On May 18, the Federal Reserve issued Supervisory Guidance for Implementation of the Simplified Supervisory Formula Approach (SSFA) for Securitization Exposures under the Advanced Approaches (“BCC 15-1”). The FRB worked closely with OCC to develop this guidance, which only applies to advanced approach institutions.
Under the advanced approaches, there is a hierarchy of approaches for risk-weighting securitization exposures:
Relative to the SSFA, the SFA requires the following additional input parameters: the capital against the underlying exposures (KIRB), the effective number of exposures (N), and the exposure-weighted average loss given default (EWALGD). Sourcing these data parameters can be difficult and costly.
BCC 15-1 provides guidance for determining when an institution may use the SSFA rather than the SFA. The determining factors are materiality of securitization exposures with respect to a given asset class and whether an institution is an investing or originating bank.
In general, the guidance requires the SFA if the institution is an “originating bank.” For securitizations in which an institution is an “investing bank,” the bank may consider the materiality of its total securitization exposures to the underlying asset type when determining whether to apply the SFA in the face of data limitations.
The regulators expect banks to perform a careful and well-documented analysis to assess the materiality of securitization exposures to a given asset class based on a variety of factors. If securitization exposures, in the aggregate, are material, a bank is expected to make a good-faith effort to apply the SFA. The regulators note that conservative estimates of parameters can be used in certain instances.
The guidance does not appear to provide any clarification regarding whether investment fund exposures (such as through SA BOLI investment portfolios) are expected to be aggregated with directly owned exposures under the materiality analysis described.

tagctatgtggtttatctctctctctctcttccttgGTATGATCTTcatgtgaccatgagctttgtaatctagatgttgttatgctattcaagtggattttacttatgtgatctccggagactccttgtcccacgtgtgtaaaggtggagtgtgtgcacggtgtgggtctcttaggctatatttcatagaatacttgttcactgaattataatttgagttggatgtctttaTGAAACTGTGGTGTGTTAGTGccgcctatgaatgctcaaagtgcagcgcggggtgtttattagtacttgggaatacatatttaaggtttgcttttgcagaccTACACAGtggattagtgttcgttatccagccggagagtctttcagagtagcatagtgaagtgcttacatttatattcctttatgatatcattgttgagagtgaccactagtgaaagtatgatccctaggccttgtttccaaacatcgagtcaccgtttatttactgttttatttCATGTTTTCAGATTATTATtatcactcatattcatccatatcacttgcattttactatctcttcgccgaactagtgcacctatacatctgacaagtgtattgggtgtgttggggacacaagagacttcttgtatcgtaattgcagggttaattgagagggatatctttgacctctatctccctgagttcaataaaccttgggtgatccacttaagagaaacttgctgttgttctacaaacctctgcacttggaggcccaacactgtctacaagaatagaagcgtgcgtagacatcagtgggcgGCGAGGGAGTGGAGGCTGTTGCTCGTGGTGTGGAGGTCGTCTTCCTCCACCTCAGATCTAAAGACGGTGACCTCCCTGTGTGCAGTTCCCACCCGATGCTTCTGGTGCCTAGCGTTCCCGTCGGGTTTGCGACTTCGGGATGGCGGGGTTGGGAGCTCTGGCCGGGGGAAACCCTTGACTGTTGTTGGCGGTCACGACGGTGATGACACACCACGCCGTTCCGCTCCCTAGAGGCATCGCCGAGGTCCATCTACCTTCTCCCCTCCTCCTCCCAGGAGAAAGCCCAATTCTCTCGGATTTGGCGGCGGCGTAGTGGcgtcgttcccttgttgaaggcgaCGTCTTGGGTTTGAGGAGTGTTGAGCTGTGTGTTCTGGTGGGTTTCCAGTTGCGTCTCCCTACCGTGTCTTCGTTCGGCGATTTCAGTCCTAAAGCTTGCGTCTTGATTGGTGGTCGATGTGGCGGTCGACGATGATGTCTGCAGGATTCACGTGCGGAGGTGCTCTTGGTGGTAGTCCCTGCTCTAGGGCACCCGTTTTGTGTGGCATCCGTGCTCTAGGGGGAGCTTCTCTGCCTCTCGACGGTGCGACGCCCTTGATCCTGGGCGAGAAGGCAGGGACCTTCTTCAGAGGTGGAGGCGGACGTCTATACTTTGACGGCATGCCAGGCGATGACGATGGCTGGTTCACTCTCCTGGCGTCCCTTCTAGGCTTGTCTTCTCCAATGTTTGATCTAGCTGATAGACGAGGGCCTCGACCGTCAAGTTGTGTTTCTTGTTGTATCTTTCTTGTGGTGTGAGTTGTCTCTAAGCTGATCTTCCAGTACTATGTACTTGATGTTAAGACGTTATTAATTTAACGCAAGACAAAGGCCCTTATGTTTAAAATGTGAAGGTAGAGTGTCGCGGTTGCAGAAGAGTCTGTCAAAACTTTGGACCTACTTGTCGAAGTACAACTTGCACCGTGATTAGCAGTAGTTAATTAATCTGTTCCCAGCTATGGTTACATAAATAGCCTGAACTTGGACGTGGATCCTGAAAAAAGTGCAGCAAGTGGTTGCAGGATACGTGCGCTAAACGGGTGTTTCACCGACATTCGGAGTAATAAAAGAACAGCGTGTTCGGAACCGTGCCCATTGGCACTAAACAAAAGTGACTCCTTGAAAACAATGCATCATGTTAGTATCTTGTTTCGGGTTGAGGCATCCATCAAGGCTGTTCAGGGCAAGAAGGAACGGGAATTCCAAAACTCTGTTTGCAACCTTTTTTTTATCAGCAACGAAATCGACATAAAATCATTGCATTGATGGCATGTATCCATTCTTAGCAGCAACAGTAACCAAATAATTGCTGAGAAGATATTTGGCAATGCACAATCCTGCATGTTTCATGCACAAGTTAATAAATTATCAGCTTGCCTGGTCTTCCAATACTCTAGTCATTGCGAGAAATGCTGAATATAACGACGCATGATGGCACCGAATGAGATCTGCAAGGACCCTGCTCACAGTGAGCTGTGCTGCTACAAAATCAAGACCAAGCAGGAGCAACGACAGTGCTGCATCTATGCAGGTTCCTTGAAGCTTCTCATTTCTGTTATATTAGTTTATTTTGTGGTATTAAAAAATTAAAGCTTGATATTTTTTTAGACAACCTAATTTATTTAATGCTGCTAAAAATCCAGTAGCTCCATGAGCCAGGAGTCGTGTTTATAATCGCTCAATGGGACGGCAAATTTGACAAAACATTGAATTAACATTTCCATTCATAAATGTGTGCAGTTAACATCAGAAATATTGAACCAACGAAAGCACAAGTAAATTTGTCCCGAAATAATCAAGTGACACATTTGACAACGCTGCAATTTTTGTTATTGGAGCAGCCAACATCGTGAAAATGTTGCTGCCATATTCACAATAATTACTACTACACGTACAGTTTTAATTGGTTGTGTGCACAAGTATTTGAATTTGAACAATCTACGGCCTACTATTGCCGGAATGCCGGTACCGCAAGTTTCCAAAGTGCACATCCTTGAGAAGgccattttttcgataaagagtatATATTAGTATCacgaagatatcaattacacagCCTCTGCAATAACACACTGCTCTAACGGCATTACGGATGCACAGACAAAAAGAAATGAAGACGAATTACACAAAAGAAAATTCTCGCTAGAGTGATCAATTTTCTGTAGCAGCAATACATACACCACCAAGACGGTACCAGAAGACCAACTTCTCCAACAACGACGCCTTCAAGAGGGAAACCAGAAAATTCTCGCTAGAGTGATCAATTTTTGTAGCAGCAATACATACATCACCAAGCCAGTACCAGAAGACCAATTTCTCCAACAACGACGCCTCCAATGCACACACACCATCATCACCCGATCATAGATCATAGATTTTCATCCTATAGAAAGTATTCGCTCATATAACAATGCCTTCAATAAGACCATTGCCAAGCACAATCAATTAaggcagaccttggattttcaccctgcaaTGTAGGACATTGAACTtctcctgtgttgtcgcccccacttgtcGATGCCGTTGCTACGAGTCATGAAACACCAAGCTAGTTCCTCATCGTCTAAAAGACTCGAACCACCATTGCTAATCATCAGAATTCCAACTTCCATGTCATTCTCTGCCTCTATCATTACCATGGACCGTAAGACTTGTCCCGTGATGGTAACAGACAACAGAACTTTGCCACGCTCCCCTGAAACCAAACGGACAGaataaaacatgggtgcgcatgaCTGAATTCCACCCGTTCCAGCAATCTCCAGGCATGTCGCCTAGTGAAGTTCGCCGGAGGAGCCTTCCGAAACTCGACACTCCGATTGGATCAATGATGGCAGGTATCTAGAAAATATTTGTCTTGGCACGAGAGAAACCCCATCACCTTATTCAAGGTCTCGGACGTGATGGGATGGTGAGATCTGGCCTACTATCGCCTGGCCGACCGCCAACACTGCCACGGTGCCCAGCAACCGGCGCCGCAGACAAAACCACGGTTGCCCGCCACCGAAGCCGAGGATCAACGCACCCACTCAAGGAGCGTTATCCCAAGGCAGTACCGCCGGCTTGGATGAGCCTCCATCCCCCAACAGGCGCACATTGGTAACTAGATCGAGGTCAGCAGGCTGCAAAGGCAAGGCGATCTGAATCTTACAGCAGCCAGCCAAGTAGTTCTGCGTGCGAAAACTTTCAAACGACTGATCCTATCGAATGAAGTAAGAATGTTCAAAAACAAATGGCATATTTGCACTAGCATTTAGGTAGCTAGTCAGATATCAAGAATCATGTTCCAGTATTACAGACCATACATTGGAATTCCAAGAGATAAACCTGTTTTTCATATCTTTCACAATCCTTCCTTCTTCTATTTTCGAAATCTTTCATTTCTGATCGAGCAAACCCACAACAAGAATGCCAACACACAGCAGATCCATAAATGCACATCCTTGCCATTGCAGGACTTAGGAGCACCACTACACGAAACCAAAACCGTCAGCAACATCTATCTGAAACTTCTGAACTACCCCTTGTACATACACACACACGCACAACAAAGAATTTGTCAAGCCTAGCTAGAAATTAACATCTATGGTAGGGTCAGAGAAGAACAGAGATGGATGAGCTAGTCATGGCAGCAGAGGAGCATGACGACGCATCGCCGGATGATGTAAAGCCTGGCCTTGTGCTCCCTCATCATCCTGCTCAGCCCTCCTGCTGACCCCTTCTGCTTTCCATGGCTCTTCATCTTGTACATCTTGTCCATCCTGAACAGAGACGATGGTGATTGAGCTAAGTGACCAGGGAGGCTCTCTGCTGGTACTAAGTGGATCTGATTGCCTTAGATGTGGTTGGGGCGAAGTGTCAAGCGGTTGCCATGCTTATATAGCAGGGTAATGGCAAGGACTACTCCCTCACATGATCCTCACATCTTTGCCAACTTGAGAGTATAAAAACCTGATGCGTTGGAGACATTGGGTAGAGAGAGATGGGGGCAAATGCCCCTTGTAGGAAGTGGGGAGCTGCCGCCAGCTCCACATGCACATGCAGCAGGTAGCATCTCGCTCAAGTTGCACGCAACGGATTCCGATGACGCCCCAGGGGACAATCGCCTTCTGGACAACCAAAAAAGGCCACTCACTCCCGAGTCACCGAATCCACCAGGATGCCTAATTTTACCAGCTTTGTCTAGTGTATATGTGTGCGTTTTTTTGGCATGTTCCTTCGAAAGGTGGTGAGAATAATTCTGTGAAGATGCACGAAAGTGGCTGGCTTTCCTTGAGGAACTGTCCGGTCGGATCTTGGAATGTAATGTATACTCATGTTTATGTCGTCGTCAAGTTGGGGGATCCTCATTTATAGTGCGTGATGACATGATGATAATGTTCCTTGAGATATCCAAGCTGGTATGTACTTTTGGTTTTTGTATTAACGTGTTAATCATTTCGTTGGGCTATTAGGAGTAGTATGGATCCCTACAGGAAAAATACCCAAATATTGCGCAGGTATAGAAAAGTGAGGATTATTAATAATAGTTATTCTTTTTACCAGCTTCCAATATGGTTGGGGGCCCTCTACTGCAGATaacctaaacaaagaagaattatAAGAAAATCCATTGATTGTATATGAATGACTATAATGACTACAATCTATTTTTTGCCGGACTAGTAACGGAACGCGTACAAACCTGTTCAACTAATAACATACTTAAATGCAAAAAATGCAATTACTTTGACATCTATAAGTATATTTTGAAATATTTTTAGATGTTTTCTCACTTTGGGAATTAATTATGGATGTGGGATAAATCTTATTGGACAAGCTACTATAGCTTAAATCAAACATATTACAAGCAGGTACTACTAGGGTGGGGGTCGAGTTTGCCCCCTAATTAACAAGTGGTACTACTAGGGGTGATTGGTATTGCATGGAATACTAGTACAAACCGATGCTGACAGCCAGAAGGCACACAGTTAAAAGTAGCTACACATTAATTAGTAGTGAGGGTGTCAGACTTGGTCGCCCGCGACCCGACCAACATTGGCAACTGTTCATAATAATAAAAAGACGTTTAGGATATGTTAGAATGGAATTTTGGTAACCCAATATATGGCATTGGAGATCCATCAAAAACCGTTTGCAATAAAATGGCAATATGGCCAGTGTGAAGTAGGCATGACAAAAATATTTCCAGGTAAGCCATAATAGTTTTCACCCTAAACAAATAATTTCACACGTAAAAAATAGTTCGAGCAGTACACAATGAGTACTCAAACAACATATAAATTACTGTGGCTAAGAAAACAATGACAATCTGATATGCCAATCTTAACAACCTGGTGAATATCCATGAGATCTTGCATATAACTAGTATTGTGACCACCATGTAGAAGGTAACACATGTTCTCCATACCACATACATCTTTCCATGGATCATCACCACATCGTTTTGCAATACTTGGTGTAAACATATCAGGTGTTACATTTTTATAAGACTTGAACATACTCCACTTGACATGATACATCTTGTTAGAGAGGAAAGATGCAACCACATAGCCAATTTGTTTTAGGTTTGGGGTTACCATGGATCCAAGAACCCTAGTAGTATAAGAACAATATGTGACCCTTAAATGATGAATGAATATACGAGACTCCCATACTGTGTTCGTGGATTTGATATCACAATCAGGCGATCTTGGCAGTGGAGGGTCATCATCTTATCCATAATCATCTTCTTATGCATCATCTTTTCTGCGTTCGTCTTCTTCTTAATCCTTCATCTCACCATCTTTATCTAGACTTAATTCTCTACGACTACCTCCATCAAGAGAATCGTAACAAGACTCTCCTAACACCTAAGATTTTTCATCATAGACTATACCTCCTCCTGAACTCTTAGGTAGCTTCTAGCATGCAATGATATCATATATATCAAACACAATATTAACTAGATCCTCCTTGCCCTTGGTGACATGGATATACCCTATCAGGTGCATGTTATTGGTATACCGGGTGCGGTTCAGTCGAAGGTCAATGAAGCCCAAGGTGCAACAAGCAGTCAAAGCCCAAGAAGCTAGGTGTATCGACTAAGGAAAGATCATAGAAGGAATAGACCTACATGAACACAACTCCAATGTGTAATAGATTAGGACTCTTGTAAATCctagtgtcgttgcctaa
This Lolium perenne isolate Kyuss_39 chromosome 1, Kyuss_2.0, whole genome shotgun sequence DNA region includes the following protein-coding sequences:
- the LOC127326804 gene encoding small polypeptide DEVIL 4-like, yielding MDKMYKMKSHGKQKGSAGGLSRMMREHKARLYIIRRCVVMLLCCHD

Over the past few years, we’ve tracked a number of lawsuits challenging insurers’ discretion to adjust cost of insurance (COI) rates. In December 2013, the Seventh Circuit Court of Appeals affirmed two separate district court rulings in favor of the insurance companies (Norem v. Lincoln Benefit Life and Thao v. Midland National).
In the Norem ruling, the judge included the following analogy:
[N]o one would suppose that a cake recipe “based on” flour, sugar and eggs must be limited only to those ingredients. Thus, neither the dictionary definitions nor the common understanding of the phrase “based on” suggest that [the insurer] is prohibited from considering factors beyond [the enumerated factors of] sex, issue age, policy year and payment class when calculating its COI rates.
In an April 2014 summary judgment ruling in an ongoing case in the Southern District of New York (Fleisher v. Phoenix Life), the judge directly challenged the Norem reasoning:
In the cookbooks I read, recipes are exhaustive lists of all the ingredients needed to bake a cake. … There is nothing in either policy to suggest that the listed factors are merely a starting point for the rate calculation, and that the insurance company is free to add a dollop of Undisclosed Factor A and a dash of Undisclosed Factor B in order to ‘season’ the COI rate to its liking.
It is worth noting that the summary judgment ruling mentioned above was not entirely in the plaintiffs’ favor.